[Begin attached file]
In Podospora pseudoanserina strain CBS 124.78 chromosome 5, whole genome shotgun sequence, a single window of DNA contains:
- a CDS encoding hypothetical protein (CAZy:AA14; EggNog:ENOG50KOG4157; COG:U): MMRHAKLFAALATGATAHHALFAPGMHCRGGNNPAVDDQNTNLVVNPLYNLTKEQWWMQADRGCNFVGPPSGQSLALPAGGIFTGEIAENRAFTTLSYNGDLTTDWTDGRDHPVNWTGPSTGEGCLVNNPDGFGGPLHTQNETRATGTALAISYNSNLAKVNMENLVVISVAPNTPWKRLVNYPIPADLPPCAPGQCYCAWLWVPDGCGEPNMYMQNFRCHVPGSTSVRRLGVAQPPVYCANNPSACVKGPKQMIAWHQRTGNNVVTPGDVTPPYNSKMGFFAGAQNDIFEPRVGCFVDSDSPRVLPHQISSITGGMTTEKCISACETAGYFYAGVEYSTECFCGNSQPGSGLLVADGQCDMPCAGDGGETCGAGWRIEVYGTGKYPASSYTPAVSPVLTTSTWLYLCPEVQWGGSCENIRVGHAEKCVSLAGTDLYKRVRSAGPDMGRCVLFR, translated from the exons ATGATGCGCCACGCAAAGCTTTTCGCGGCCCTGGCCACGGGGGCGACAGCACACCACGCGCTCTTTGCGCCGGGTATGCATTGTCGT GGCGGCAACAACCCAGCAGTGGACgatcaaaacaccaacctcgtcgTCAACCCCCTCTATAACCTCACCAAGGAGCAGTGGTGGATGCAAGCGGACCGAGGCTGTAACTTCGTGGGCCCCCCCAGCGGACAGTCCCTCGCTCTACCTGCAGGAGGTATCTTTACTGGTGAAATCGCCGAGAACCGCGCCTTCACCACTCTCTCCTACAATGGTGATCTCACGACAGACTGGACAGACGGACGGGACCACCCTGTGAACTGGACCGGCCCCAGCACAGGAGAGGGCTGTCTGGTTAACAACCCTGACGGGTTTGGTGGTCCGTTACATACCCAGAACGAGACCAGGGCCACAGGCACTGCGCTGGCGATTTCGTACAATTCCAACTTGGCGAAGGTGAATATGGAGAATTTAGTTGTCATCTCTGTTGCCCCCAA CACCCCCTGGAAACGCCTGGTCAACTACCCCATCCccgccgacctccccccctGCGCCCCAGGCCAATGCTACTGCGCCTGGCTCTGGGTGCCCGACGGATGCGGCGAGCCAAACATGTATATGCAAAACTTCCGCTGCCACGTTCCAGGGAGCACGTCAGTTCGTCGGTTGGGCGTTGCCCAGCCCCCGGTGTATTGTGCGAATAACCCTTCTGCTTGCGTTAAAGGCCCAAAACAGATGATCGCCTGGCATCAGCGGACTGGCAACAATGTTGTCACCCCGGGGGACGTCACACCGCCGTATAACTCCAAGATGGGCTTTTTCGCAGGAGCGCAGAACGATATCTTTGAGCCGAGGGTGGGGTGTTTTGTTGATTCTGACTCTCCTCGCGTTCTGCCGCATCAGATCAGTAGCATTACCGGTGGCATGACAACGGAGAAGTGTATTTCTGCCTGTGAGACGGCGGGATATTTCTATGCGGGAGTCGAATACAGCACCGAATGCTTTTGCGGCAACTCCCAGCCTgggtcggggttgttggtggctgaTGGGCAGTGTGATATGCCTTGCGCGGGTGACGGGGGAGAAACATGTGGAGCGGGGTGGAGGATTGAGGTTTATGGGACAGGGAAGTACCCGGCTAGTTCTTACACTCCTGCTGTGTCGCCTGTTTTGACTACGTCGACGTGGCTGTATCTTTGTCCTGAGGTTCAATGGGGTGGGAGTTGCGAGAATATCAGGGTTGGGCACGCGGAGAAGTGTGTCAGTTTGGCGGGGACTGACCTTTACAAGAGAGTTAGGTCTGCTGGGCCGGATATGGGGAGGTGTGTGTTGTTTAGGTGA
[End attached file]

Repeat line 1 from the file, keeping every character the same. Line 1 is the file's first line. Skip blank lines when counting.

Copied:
In Podospora pseudoanserina strain CBS 124.78 chromosome 5, whole genome shotgun sequence, a single window of DNA contains: